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If you were serious about protecting yourself from invaders, the rocky peaks certainly made brilliant observation points. Not to mention places from which all manner of deterrents could rain down on the enemy. Torriana is one such place, and the fortress dating from the 15th Century was part of a system of fortresses that basically barricaded the region.

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This was an interesting one to navigate! Ways that seemed impossible always led to a surprising outcome. The town of 9000 people is clamped to the top and immediate downhill slopes of the peak. Verucchio has a system of ever-winding cobbled pathways winding back upon themselves, interconnected with steep flights of stairs that stretch forever upwards and downwards. And it has the BEST aperol spritzes! These are essential for recovery. (But not recommended for tackling further flights of steps until the effects of the alcohol have well and truly passed.)

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Imagine being there during late afternoon, with the sun casting its last golden rays of the day, and with everyone emerging from their shuttered apartments ready to socialise, shop and play. It’s a city of 20000 overall, mostly sprawling outwards from the base of the hill, but the Old Town of Santarcangelo clings to the hilltop and is a veritable smorgasbord of buildings and picturesque streets enclosed by a 15th Century walls. Many of the buildings are enjoying sympathetic renovation with sections of wall exposed to reveal previous centuries’ finishes. Others are still in their rustic state, with roughly cut wooden shutters and doors. There’s a sense of peace and calm among the churches, towers, fortress, archways and winding steps. And the whole town sits atop a maze of 150 grottos thought to have been constructed by the Romans. Today many are used to store wine, but the jury is still out on their original purpose. Architecturally they are quite extraordinary.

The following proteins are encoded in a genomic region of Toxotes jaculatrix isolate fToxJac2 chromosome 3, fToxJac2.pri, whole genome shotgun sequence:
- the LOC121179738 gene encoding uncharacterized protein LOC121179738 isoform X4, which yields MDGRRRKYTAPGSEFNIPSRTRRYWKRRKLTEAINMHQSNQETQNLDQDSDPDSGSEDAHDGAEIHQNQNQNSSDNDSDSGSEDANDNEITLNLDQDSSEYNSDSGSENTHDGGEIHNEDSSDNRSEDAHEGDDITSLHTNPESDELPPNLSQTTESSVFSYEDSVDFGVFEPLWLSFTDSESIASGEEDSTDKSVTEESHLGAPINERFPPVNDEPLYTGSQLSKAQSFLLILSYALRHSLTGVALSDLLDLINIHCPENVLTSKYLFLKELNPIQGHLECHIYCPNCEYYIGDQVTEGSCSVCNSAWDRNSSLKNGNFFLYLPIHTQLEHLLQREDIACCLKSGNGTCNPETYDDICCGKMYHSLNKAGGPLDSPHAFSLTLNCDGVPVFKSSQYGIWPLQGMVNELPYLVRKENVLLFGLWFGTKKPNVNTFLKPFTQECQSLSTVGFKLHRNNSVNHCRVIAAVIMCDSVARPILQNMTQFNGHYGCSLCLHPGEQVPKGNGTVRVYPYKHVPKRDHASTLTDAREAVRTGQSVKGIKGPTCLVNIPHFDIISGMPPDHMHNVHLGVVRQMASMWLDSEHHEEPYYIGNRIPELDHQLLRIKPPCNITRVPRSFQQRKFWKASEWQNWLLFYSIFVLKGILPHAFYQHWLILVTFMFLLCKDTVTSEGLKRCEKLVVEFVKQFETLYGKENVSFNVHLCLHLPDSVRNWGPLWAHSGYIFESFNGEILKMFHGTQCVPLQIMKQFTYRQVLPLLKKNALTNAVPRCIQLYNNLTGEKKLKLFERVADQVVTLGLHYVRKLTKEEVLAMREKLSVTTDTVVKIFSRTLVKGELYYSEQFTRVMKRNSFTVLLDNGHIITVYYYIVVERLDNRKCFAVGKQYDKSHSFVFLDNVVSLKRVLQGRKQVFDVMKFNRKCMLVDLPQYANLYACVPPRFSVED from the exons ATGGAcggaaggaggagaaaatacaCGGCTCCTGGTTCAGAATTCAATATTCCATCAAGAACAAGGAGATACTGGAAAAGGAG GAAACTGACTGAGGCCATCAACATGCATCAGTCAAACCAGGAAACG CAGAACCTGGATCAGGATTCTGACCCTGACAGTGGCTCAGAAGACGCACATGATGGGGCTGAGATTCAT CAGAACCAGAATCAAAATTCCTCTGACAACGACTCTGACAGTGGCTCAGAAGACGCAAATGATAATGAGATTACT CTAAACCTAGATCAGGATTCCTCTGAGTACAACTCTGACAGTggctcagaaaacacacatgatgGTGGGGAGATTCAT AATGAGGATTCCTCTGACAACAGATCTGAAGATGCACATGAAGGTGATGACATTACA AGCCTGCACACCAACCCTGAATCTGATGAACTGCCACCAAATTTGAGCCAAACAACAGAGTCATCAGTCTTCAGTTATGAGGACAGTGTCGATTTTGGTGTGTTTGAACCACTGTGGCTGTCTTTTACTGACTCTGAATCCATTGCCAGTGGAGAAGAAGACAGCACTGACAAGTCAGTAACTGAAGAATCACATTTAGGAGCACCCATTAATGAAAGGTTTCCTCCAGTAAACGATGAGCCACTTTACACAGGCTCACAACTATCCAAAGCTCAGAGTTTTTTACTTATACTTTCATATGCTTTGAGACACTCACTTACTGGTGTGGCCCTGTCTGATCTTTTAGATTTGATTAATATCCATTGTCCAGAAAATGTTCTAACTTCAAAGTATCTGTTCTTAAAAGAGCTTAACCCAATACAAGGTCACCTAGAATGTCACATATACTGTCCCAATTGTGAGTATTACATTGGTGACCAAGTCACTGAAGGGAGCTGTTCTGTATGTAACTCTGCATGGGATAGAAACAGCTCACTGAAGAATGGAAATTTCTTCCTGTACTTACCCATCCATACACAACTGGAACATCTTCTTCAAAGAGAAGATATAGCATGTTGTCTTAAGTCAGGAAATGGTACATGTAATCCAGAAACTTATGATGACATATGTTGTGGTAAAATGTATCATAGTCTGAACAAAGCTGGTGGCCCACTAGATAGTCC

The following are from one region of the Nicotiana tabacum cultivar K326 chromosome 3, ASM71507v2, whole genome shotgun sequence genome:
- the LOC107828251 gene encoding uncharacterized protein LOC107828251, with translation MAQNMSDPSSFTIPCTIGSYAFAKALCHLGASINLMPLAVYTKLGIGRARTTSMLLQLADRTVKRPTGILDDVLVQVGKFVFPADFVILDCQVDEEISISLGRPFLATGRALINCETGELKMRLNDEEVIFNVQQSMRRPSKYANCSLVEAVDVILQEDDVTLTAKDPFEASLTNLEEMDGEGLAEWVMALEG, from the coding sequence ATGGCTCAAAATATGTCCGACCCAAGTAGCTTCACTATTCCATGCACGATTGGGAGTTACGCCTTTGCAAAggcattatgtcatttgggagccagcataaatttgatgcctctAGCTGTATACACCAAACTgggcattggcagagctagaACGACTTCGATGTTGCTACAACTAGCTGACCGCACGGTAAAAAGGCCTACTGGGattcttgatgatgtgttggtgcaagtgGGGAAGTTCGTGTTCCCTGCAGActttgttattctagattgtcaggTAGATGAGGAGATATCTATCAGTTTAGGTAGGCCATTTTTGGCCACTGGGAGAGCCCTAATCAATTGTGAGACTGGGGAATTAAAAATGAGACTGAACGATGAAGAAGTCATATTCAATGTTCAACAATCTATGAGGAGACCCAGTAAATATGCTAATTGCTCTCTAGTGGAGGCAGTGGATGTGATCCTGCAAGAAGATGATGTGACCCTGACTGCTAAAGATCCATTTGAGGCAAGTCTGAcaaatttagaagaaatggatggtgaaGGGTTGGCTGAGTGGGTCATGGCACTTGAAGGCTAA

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Sant’Agata Feltria

Sant’Agata Feltria is home of the annual white truffle fair, held on each Sunday through October. And the stalls laden with fresh truffles, truffle infused oils, and truffle condiments snake their way through the piazzas and streets of the old town. The wines of the region are show-cased alongside the truffles, cheeses, chestnuts, mushrooms, honey and herbs  – regional specialties. The fortress perched on the peak is one of the most beautiful. It could have stepped directly out of a fairytale. And as with all of the hill towns, the buildings have an essence of their own, giving each place its characteristic feel.

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Over the Pass from Sant’Agata Feltria, Pennabilli is built on two rocky outcrops and has a Medieval feel all of its own. There’s poetry in the air, thanks to the legacy of Tonino Guerra – writer, poet and screenwriter. His Places of the Soul  (see previous blog #2) make Pennabilli even more worthy of exploration! These places include the Refuge for the Abandoned Madonnas, the Road of the Meridians, the Path of Thoughts, the Sanctuary, the Flight of Thoughts, and the Garden of Forgotten Fruits, a collection of different fruits that once grew spontaneously in orchards dotted around the Apennine countryside but that are no longer cultivated.